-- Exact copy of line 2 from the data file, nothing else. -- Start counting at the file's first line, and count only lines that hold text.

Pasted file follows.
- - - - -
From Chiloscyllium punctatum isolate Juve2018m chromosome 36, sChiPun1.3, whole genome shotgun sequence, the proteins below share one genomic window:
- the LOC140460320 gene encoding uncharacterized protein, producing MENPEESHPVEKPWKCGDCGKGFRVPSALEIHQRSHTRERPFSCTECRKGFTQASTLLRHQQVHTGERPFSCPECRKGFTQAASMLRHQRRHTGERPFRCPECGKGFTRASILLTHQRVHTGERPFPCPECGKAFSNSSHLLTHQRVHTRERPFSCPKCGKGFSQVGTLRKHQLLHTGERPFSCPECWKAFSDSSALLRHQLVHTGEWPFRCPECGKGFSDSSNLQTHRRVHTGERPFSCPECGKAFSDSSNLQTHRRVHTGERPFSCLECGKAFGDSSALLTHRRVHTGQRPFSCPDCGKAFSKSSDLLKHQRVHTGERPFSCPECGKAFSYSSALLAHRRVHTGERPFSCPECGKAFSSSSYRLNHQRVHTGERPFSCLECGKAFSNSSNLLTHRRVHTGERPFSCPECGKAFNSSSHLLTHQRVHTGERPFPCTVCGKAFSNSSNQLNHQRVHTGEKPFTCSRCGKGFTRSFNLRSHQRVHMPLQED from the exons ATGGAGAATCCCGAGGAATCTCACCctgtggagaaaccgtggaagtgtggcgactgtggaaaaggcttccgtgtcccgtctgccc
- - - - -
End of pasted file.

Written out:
- the LOC140460320 gene encoding uncharacterized protein, producing MENPEESHPVEKPWKCGDCGKGFRVPSALEIHQRSHTRERPFSCTECRKGFTQASTLLRHQQVHTGERPFSCPECRKGFTQAASMLRHQRRHTGERPFRCPECGKGFTRASILLTHQRVHTGERPFPCPECGKAFSNSSHLLTHQRVHTRERPFSCPKCGKGFSQVGTLRKHQLLHTGERPFSCPECWKAFSDSSALLRHQLVHTGEWPFRCPECGKGFSDSSNLQTHRRVHTGERPFSCPECGKAFSDSSNLQTHRRVHTGERPFSCLECGKAFGDSSALLTHRRVHTGQRPFSCPDCGKAFSKSSDLLKHQRVHTGERPFSCPECGKAFSYSSALLAHRRVHTGERPFSCPECGKAFSSSSYRLNHQRVHTGERPFSCLECGKAFSNSSNLLTHRRVHTGERPFSCPECGKAFNSSSHLLTHQRVHTGERPFPCTVCGKAFSNSSNQLNHQRVHTGEKPFTCSRCGKGFTRSFNLRSHQRVHMPLQED from the exons ATGGAGAATCCCGAGGAATCTCACCctgtggagaaaccgtggaagtgtggcgactgtggaaaaggcttccgtgtcccgtctgccc